And why not? For the first time in 40 years, TV's stars were celebrating their business on a weeknight, not a Sunday night, and would therefore face the early part of rush-hour traffic. Usually, the brighter the star, the later that star's arrival. But this year, aiming for a fashionably late red-carpet arrival might have resulted in missing the carpet entirely, not to mention skipping the first part of the show.
"I think I might take the subway to the #Emmys," Kimmel posted at 1:41 p.m. Monday, following up around 3 p.m. with a picture of the two of them in formal attire, underground at the Red Line station at Hollywood Boulevard and Highland Avenue in Hollywood.
The red carpet, incidentally, opened at 2 p.m., so yeah, they were fashionably late from the get-go.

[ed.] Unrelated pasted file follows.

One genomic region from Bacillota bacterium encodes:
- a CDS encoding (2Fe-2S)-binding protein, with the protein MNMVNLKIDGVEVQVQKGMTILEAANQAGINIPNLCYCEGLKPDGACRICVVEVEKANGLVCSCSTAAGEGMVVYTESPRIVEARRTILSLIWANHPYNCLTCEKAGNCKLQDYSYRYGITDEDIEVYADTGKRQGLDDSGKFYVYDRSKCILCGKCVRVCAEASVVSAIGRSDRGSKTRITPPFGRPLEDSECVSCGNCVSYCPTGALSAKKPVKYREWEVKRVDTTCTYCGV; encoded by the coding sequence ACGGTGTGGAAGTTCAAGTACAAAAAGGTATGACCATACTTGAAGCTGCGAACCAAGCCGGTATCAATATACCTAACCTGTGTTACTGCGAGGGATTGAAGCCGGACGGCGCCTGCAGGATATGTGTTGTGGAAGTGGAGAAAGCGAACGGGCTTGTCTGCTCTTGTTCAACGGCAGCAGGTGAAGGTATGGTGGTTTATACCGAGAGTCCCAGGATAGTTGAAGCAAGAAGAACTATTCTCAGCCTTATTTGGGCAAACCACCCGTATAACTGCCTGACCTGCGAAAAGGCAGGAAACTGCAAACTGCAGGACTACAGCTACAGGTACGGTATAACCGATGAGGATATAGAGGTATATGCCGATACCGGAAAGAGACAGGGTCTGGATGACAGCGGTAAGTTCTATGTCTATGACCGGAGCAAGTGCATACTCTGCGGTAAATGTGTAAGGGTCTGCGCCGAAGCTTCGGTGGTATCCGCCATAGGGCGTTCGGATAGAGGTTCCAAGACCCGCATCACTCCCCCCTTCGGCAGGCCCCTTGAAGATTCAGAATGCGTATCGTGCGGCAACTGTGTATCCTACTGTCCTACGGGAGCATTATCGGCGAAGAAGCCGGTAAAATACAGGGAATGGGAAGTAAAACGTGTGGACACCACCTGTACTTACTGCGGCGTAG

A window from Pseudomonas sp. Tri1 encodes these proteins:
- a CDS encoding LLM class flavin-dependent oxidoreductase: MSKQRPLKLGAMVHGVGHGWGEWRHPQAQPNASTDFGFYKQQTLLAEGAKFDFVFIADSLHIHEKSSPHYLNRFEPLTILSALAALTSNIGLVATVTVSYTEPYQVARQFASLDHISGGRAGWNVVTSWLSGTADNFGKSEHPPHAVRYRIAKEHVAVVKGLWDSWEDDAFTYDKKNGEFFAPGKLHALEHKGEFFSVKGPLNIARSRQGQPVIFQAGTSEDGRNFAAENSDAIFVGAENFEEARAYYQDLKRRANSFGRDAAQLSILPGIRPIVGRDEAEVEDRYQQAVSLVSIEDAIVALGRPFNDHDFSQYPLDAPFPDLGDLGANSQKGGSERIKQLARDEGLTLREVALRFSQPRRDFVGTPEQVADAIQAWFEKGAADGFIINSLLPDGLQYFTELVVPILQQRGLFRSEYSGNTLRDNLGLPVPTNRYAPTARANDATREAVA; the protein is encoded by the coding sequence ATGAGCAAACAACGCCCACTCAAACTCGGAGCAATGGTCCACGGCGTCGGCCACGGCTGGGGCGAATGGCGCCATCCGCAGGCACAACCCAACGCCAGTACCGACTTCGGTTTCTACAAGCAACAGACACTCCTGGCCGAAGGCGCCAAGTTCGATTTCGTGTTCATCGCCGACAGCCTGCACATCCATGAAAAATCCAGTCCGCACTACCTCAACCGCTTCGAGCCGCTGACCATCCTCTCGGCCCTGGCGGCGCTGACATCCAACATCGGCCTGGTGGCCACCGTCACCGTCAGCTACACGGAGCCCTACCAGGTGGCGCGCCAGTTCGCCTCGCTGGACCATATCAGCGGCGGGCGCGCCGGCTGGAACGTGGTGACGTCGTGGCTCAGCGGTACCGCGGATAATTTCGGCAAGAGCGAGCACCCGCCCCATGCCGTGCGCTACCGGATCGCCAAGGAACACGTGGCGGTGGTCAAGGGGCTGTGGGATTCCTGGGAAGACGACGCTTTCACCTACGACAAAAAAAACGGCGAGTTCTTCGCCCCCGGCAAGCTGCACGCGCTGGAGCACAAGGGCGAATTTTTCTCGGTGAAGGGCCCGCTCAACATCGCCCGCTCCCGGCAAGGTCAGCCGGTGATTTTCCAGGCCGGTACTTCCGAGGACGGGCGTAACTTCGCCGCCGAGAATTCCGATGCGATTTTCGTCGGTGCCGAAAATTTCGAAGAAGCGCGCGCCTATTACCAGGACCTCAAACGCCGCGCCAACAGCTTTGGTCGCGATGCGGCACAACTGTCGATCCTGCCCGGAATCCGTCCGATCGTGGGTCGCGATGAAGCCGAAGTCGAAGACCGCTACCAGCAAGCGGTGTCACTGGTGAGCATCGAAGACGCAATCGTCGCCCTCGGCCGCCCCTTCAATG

Kimmel put his Hollywood Hills home on the market for $2.229 million in mid-August, so maybe until that puppy sells, he's watching his commuting costs?
After transferring to the Blue Line, he posted a photo of them sitting in the train's multicolored seats, presumably bound for the Pico Boulevard stop near L.A. Live and the Emmys' Nokia Theatre venue. Dark windows suggested the pic was snapped while the train was traveling underground. Pico Station itself is above ground.
"Blue line to #Emmys #Mork," he wrote, giving a nod to the late Robin Williams as he flashed rainbow suspenders like Williams' character wore on "Mork and Mindy."
Next year we hope Kimmel and McNearney not only take the subway to the Emmys, but also bring Subway to the Emmys. Maybe with a few sandwiches, they could help out some of those poor actresses who are always on the red carpet talking about not having eaten all day.
Wait -- maybe those are the actresses on the Oscars red carpet? Alas, there are no subway rides to that shindig: All the Red Line stops close to the Academy Awards' Dolby Theatre venue are sealed tight for security reasons.